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Mapping the Work & Life Lina Bo Bardi


Work of Lina Bo Bardi & Contemporaries
This diagram draws inspiration from one of Lina Bo Bardi’s own art exhibits at the Museum of Art in São Paulo—a building which she also designed. In the exhibit, she places art on custom easels with stereotomic bases and glass vertical platforms. She challenges Western notions of linear time by arraying artworks from various time periods in an adjacent manner.

This version of the exhibit displays notable art and architecture in a seemingly scattered manner, connecting them with underlying strings representing similar themes. Each piece provides context to all other pieces in the gallery.
Social, Cultural, Political Influences

This diagram illustrates a connection between the work of Bo Bardi and contemporary historical events in Italy and Brazil, the two places where she lived. Culturally, Bo Bardi draws inspiration from the Italian art movement Arte Povera, characterized by the reuse of existing materials. Socio-politically, at the onset of an emerging dictatorship in Brazil, Bo Bardi changed the trajectory of her work from benefiting private foundations to focusing on the direct interest of the public.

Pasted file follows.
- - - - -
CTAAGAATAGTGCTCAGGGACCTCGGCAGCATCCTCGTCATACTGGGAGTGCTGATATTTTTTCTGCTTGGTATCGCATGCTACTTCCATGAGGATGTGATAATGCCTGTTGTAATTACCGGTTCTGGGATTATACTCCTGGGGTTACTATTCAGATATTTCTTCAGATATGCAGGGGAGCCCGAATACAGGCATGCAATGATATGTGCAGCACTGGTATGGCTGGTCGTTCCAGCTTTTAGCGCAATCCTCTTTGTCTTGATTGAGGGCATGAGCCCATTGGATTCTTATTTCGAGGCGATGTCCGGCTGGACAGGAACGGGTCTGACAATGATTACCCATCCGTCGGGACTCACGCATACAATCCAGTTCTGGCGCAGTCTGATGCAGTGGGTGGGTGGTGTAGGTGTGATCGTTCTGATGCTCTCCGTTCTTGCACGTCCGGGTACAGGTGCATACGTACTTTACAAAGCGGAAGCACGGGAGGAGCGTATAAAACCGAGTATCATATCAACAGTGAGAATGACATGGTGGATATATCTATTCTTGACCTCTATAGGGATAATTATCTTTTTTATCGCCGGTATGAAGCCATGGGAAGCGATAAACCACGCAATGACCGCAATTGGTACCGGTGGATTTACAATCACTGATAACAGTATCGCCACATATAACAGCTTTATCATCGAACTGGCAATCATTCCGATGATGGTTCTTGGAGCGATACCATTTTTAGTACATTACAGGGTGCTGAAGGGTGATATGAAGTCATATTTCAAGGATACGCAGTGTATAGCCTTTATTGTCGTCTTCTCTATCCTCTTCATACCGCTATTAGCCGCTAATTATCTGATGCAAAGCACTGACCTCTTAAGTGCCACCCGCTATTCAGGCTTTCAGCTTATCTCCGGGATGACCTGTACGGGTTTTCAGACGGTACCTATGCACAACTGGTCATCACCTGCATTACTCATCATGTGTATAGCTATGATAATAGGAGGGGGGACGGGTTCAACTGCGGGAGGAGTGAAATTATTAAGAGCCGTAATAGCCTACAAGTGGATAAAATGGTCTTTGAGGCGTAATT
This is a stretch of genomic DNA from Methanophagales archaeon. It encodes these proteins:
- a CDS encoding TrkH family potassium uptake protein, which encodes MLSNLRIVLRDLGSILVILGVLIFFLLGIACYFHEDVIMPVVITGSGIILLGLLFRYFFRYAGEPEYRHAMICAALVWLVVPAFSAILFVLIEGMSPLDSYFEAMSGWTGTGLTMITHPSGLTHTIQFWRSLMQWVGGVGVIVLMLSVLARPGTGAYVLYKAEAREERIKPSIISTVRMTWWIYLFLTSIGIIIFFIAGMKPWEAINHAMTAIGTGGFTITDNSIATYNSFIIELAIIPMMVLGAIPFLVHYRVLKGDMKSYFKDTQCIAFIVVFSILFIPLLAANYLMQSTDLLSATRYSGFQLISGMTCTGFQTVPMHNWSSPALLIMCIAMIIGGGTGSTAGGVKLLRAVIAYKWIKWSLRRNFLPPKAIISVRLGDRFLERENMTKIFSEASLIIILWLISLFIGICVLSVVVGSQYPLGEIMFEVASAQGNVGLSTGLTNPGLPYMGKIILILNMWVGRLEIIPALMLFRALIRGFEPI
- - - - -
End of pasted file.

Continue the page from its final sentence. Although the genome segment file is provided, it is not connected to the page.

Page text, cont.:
Timeline & Thematics

This diagram illustrates Lina Bo Bardi’s life events over time and on a spectrum between Italian rationalism and São Paulo brutalism. The multicolored line connects Bo Bardi’s career events and highlights after moving to different cities. After she moved to Salvador, Brazil, she became more closely aligned with São Paulo brutalism.
Trajectory of Work through Space & Time

Bo Bardi’s SESC Pompéia in São Paulo represents the penultimate culmination of her trajectory away from rational, universal schools of design in Europe and towards vernacular, climate, and culture specific architecture. After experiencing a fascist regime in Italy and a military dictatorship in Brazil, the SESC Pompeia explores populus-based leisure. The adaptive reuse strategy reflects African-Brazilian cultural tradition to use available resources to build and make. Ambiguous spatial programming allows free movement of people in and around the building, and humble material choice reflects the prioritization of working class functionality. 
Thank you to Valentina Mancera for collaborating.︎